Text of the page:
Update: SpaceX, NASA studying possible reboost mission to Hubble Space Telescope

Update for 5:30 p.m. EDT on Sept. 29: NASA and SpaceX announced today that they're conducting a feasibility study about potentially using a Dragon spacecraft to boost the orbit of, and also possibly service, the Hubble Space Telescope. Read our story about the Dragon-Hubble study here. You can listen to the press conference and announcement above.

NASA will hold a press conference today (Sept. 29) about a mysterious and intriguing new study, and you can listen live.

The briefing, which starts at 4:30 p.m. EDT (2030 GMT), will "discuss a new study exploring potential commercial space opportunities for NASA science missions," agency officials wrote in a statement. Catch it live here at Space.com, courtesy of NASA, or directly via the space agency.

The participants in the briefing are:

  • Thomas Zurbuchen, associate administrator, NASA's Science Mission Directorate
  • Kathy Lueders, associate administrator, NASA's Space Operations Mission Directorate
  • Jessica Jensen, vice president, customer operations and integration, SpaceX
  • Jared Isaacman, commercial astronaut and commander of Polaris Dawn
  • Patrick Crouse, Hubble Space Telescope project manager, NASA's Goddard Space Flight Center

Related: SpaceX's private Polaris Dawn crew talks about their ambitious mission (exclusive)

NASA didn't provide any further details about the study, but that panelist lineup makes for some juicy speculation.

Polaris Dawn, for example, will send Isaacman and three crewmates to Earth orbit aboard a SpaceX Dragon capsule. It will be the second private orbital mission for Isaacman, who funded and commanded SpaceX's Inspiration4 flight in September 2021.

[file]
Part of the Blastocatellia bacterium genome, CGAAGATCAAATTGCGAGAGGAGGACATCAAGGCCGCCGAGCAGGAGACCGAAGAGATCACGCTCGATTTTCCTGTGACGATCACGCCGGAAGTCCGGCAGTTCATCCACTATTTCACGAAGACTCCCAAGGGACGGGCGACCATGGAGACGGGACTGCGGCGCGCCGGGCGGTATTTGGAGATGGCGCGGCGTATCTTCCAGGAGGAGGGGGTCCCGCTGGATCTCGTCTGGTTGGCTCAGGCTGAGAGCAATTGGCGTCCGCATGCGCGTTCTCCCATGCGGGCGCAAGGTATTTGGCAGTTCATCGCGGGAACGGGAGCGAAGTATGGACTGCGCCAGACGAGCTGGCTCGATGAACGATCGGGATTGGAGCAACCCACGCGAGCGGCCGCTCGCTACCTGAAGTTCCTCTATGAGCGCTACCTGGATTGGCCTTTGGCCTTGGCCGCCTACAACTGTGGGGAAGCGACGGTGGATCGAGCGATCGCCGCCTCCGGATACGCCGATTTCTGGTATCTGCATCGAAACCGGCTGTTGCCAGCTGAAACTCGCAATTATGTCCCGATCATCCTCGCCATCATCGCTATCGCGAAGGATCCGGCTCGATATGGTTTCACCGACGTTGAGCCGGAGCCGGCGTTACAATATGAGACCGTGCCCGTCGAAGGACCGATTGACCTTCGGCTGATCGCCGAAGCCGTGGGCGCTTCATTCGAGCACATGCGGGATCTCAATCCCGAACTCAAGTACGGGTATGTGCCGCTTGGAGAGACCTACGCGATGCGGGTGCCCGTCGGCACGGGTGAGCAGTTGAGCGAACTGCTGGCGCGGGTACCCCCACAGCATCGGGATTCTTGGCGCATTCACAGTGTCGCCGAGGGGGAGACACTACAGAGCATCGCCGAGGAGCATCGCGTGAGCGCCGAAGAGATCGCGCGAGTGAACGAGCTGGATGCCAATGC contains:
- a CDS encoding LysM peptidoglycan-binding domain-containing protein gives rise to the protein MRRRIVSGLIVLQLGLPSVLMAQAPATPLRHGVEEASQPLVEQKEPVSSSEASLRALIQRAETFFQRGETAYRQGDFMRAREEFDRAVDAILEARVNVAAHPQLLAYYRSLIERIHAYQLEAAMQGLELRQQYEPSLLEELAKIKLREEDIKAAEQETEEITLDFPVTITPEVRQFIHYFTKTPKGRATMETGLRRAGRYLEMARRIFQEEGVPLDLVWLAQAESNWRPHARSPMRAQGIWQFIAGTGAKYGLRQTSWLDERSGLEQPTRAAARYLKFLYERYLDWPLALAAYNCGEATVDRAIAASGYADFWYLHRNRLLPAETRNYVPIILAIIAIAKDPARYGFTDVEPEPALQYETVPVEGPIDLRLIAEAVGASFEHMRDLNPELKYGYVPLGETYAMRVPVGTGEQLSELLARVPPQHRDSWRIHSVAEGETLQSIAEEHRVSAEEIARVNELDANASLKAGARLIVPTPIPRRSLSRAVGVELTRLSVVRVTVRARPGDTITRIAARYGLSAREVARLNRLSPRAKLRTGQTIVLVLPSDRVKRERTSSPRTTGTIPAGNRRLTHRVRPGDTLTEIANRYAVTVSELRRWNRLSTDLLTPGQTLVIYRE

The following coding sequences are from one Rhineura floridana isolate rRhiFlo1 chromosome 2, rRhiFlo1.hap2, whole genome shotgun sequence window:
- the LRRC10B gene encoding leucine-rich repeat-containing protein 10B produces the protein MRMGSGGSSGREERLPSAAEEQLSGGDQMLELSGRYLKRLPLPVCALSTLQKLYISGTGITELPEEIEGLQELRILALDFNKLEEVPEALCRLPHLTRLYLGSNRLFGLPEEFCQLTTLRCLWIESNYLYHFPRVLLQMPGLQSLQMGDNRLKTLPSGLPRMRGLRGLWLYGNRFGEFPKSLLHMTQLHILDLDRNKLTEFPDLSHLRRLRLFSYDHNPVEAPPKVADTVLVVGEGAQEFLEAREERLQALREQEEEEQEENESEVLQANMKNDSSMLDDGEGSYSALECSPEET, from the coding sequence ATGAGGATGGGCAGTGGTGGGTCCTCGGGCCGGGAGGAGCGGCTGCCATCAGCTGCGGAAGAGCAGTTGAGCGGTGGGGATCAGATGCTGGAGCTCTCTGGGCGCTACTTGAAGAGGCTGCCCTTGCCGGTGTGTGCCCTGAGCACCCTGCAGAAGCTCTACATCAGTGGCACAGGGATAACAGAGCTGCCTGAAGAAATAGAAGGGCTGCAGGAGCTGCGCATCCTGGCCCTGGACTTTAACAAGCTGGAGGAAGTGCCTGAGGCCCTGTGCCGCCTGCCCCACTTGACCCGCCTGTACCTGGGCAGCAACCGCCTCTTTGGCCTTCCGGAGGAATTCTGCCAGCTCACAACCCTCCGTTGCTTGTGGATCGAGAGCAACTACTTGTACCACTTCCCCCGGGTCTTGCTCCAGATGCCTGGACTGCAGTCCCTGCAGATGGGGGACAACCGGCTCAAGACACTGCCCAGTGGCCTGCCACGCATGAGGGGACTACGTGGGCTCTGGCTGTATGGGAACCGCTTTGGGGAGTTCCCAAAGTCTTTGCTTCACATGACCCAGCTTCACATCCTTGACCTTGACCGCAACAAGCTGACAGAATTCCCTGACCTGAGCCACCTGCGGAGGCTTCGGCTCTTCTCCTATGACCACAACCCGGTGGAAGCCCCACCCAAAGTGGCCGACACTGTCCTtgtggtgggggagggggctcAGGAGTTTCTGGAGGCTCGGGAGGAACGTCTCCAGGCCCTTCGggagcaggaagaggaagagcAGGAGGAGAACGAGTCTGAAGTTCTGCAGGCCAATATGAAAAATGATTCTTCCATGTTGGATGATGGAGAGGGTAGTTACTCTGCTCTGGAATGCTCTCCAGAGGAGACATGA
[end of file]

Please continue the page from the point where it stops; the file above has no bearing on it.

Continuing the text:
Polaris Dawn is scheduled to launch no earlier than March 2023 and spend up to five days in orbit. If all goes according to plan, the mission will reach a maximum altitude of about 870 miles (1,400 kilometers), taking the crew farther from Earth than any astronauts have gotten since the Apollo days. Polaris Dawn will also feature the first-ever commercial spacewalk, an interesting detail given that a Hubble team member will be on today's media call.

The Hubble Space Telescope launched in April 1990 and is still going strong today, thanks in no small part to five servicing missions performed by NASA astronauts aboard the now-retired space shuttle from 1993 to 2009. It probably strains credulity to suggest that Polaris Dawn might visit Hubble — would NASA let an experimental private spacewalk anywhere near the iconic and valuable scope? — but perhaps one of its follow-on missions will.

Polaris Dawn is the first of three planned flights in the Polaris program, which Isaacman leads. Few details about the next two missions have been released, but the second one will presumably use a Dragon as well. The third one will employ Starship, the huge rocket-spacecraft combo that SpaceX is developing to take people and cargo to the moon and Mars. Indeed, the Polaris website bills Mission 3 as "the first human spaceflight on Starship."

Could Polaris Mission 2 or Mission 3 be a servicing flight to Hubble, a chance for NASA to repair and upgrade the venerable observatory for the first time in more than a decade? We'll just have to tune in to today's briefing to find out.

Mike Wall is the author of "Out There" (Grand Central Publishing, 2018; illustrated by Karl Tate), a book about the search for alien life. Follow him on Twitter @michaeldwall. Follow us on Twitter @Spacedotcom or on Facebook.  

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Mike Wall
Senior Space Writer

Michael Wall is a Senior Space Writer with Space.com and joined the team in 2010. He primarily covers exoplanets, spaceflight and military space, but has been known to dabble in the space art beat. His book about the search for alien life, "Out There," was published on Nov. 13, 2018. Before becoming a science writer, Michael worked as a herpetologist and wildlife biologist. He has a Ph.D. in evolutionary biology from the University of Sydney, Australia, a bachelor's degree from the University of Arizona, and a graduate certificate in science writing from the University of California, Santa Cruz. To find out what his latest project is, you can follow Michael on Twitter.